Critical Analysis of “The Tollund Man” by Seamus Heaney

Critical Analysis of “The Tollund Man” by Seamus Heaney

“The Tollund Man” is inspired by the sealed body of a prehistoric man, discovered in a bog in Denmark. It is said that the man was put to death as part of a sacrificial rite. It was deemed that by doing so, fertility of the crops could be improved. Apparently, the poem suggests customs, which were being followed in the Iron Age, but deep down it symbolizes the history of Irish people. Seamus Heaney illustrated that violence is routine matter for the Irishmen in Northern Ireland and it is habitual for them to sacrifice life so as to save the life of other fellowmen.

In the start of the poem, the poet gives detail description of the body of Tollund Man and wishes to visit Aarhus so he can see his body. “Some day I will go to Aarhus”. Seamus Heaney vows to visit Aarhus, the ‘temple’ of the Tollund Man, because he has developed a deep sense of religious devotion. Critics are agreed that “The Tollund Man” is pilgrimage like “Grauballe Man” is arrival and the celebration of being there. The tone of the poet is expectant yet somewhat tense. The poet has given minute detail of every part of the body; “peat-brown head”, “mild pods of his eye-lid” and “pointed skin cap”. The imagery, which is skilfully crafted by the poet is “bridegroom to the goddess”. It indicates the sacrifice for Nerthus. “Opened her fen”, “dark juices”, “tightened her tore” symbolizes as bizarre type of sexual amalgamation. Heaney’s imagination is vivid in this regard. In the upcoming lines, Heaney compares Tollund Man with a saint, as his body is incorrupt. The Tollumnd Man successfully armed the death with the hope that it will be beneficial for his fellowmen. He died while expecting that crops will grow and his death will be fruitful for the people of his society.

The Tollund Man is considered as devoutness. Tone of the poet indicates the helplessness of the man in front of the gods. In order to gain the favours of god people are compelled to perform these kind of rituals. The Tollund man may be a martyr for many people but Heaney’s point of view is different from the mob. According to him, the Tollund man is neither a king nor he is martyr but just a victim. It was believed that the goddess, each winter, wanted sacrifice of new bridegrooms to certify the fertility of the crops in the next spring season. The poet is against the religion as well as principle of bringing peace by sacrificing lives in front of gods. In other words, he is against violence. He compares “”the old man killing parishes of Jutland” with his own land. Although, the incident of the death of Tulland Man belongs to the Iron Age yet it symbolizes the event, when Christ was crucified. He died for the welfare of humanity as the Tollund man did. It further symbolizes the struggling of Irish people, who lost their lives for the future and welfare of their children. The sacrifices of Irishmen are still fresh in the mind of Seamus Heaney as he was Irish not British. He once wrote “Be advised, my passport’s green/No glass of ours was ever raised/To Toast the Queen”. Somehow, Heaney has a relationship with the Tollund Man as he drives through the countryside he envisages the man’s last drive, of “sad freedom”, as he rides to his death. Nevertheless, the poet shares grieve and sorrows of Irish widows and children and he tries to explain it through this poem by using the technique of symbolism.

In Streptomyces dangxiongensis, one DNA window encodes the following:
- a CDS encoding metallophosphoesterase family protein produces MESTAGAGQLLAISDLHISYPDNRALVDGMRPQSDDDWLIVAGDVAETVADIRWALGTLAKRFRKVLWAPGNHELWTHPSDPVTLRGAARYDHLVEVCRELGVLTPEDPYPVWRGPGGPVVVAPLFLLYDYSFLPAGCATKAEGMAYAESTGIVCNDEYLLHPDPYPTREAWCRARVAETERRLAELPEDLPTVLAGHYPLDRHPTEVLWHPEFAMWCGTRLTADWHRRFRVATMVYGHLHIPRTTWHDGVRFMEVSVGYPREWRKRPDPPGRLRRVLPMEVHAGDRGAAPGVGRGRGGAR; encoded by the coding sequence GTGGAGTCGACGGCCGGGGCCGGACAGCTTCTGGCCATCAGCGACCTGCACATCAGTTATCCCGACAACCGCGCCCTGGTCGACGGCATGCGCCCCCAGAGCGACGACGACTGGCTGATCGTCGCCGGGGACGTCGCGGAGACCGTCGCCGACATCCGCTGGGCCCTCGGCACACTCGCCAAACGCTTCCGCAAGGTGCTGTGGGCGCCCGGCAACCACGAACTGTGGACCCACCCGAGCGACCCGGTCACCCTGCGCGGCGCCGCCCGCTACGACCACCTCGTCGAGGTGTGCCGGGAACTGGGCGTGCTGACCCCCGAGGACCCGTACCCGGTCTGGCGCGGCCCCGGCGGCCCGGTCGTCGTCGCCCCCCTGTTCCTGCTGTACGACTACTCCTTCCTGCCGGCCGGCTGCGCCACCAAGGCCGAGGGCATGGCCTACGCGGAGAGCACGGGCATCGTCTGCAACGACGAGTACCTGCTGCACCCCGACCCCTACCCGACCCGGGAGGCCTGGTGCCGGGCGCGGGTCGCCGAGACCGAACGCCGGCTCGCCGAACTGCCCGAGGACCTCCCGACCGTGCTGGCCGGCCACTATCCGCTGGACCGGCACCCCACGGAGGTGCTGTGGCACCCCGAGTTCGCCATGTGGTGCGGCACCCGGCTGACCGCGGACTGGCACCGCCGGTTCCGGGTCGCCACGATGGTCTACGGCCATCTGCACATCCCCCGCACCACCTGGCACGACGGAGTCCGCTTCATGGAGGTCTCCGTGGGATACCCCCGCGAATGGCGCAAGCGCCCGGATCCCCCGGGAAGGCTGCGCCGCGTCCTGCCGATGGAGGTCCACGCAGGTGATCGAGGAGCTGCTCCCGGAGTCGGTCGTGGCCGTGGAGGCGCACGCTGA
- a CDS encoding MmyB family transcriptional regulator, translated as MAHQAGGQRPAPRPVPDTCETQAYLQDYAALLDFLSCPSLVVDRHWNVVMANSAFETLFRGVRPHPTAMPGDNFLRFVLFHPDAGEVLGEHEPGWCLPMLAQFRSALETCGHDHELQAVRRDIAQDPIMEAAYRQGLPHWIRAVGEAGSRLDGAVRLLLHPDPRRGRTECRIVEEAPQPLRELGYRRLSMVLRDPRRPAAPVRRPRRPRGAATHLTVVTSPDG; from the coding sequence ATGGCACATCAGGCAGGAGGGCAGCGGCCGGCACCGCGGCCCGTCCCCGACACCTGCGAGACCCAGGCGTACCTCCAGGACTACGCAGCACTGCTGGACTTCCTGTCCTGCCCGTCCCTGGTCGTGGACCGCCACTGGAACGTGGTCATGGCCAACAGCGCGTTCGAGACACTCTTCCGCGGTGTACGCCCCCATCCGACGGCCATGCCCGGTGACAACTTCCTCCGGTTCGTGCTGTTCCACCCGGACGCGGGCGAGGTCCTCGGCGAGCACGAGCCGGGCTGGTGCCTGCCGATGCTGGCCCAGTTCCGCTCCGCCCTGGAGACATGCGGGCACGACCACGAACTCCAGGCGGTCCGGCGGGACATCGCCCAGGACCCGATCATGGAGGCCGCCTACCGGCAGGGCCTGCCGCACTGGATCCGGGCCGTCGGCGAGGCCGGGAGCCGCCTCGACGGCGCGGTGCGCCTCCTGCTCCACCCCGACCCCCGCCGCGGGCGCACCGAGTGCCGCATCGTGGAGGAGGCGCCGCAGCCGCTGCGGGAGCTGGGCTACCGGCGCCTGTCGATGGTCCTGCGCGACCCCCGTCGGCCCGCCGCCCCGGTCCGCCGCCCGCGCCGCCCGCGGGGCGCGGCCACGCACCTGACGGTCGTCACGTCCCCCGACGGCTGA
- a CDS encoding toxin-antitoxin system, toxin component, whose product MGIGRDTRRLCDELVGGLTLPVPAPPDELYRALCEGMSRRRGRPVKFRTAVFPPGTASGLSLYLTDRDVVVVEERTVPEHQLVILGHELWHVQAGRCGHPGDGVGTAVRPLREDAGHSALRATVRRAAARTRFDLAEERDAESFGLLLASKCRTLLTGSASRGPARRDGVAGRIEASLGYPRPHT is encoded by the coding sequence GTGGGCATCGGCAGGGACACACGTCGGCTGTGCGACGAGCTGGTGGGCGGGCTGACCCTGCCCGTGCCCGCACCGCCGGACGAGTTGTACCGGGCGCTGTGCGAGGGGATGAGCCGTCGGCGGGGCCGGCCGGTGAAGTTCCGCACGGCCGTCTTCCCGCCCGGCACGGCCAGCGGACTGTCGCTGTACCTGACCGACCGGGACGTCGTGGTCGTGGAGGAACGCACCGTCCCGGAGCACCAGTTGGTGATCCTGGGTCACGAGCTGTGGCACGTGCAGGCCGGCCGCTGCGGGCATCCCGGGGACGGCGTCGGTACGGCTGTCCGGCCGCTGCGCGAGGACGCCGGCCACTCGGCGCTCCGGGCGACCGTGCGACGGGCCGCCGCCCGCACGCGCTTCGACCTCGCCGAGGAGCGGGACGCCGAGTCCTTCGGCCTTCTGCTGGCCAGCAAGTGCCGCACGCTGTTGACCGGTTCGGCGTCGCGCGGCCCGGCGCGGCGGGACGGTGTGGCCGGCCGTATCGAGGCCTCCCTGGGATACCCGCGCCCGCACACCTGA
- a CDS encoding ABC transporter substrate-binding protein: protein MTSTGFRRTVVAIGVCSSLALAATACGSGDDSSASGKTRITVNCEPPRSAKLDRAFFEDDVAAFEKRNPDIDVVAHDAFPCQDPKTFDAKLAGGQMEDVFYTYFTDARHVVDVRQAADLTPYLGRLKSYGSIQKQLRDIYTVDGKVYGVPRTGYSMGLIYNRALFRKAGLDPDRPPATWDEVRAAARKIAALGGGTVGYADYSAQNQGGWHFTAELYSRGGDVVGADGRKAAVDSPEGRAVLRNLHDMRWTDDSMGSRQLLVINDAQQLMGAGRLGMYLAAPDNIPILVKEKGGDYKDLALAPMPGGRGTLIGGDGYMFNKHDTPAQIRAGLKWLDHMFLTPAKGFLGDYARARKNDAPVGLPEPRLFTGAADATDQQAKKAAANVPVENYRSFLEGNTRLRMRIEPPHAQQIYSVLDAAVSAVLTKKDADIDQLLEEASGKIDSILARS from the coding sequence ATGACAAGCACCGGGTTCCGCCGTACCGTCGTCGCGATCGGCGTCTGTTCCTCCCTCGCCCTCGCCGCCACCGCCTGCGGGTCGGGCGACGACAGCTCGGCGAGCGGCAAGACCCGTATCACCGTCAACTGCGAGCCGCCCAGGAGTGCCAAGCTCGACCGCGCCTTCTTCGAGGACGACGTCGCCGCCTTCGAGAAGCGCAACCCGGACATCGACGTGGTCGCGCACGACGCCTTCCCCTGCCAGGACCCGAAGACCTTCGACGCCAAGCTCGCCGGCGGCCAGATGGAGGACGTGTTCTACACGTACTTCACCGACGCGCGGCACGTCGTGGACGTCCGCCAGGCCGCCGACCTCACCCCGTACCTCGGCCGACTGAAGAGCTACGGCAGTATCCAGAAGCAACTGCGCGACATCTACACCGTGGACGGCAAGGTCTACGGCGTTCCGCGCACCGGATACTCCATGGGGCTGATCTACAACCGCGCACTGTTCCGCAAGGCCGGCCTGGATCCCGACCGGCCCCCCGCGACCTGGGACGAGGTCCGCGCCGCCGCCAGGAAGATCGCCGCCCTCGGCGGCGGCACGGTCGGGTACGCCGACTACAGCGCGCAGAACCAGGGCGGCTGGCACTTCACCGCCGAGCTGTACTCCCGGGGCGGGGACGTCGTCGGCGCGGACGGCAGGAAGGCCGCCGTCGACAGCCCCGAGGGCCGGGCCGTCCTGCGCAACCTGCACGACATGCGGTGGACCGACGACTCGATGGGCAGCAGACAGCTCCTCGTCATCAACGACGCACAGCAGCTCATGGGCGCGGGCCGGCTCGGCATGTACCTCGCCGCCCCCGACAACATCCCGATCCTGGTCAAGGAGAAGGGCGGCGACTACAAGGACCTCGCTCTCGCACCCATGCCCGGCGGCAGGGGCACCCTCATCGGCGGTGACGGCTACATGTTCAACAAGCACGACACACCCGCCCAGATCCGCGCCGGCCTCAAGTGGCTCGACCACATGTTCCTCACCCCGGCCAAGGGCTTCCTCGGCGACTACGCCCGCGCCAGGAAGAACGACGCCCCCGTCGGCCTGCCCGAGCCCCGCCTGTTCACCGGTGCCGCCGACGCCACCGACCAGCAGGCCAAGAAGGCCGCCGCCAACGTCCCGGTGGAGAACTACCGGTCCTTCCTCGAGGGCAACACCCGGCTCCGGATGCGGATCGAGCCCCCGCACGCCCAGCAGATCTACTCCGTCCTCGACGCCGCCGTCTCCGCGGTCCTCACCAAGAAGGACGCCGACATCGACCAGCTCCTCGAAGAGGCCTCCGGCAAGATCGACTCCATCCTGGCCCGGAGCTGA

“I could risk blasphemy,”; Second section of the poem suggest that the poet has fear that he has committed blasphemy as he does not find these violent rituals fruitful. Again, Seamus Heaney has seen the struggle of Irish people, who were killed ruthlessly in the civil war. They may be called freedom fighters but first they were labourers and ordinary people. They were innocent, who neither wanted any kingship nor were they devoted to wealth but a free life. Recalling of the names of Tollund, Grabaulle, Nebelgard suggests that like Yeats, Heaney has also close association with those who were killed in the war. Heaney blubs for his fellow citizens. Here we find universality in the work of Seamus Heaney. We know that the bog men were different from Irish people by their religion, language, and race yet humanity is mother of every religion and it must be preferred on races and nations.

In the last section of the poem, the poet has feelings of isolation. The tone is no more expectant and he has no willpower to go further. The poem shares the themes of death, religion, culture, rituals, myth, customs, powerlessness, violence alongwith theme of isolation and despair. The poem ends with statement; “I will feel lost/unhappy and at home”.

Heaney was a universal poet. He defended poetry because he was a pure poet. Like Keats, he did poetry for the sake of poetry. He claims that poetry should be free from politics but in “The Tollund Man”, he cannot not keep himself away from it. He, by using the technique of symbolism, reiterated the history of Irishmen. In “The Redress of Poetry”, he recommends that poetry should be free from politics and social issues but ironically, in this poem he underestimated his own rule. The poem consists of themes extending from childhood of poet in Northern Ireland and the strife of its history. The poems is not only about the story of Tollund Man but it also states the civil unrest between Catholics and Protestants, and the resentment of British law imposed on the Irish people. In short, “The Tollund Man” is skilful craftsmanship of Seamus Heaney in the field of English Literature.

Leave a Reply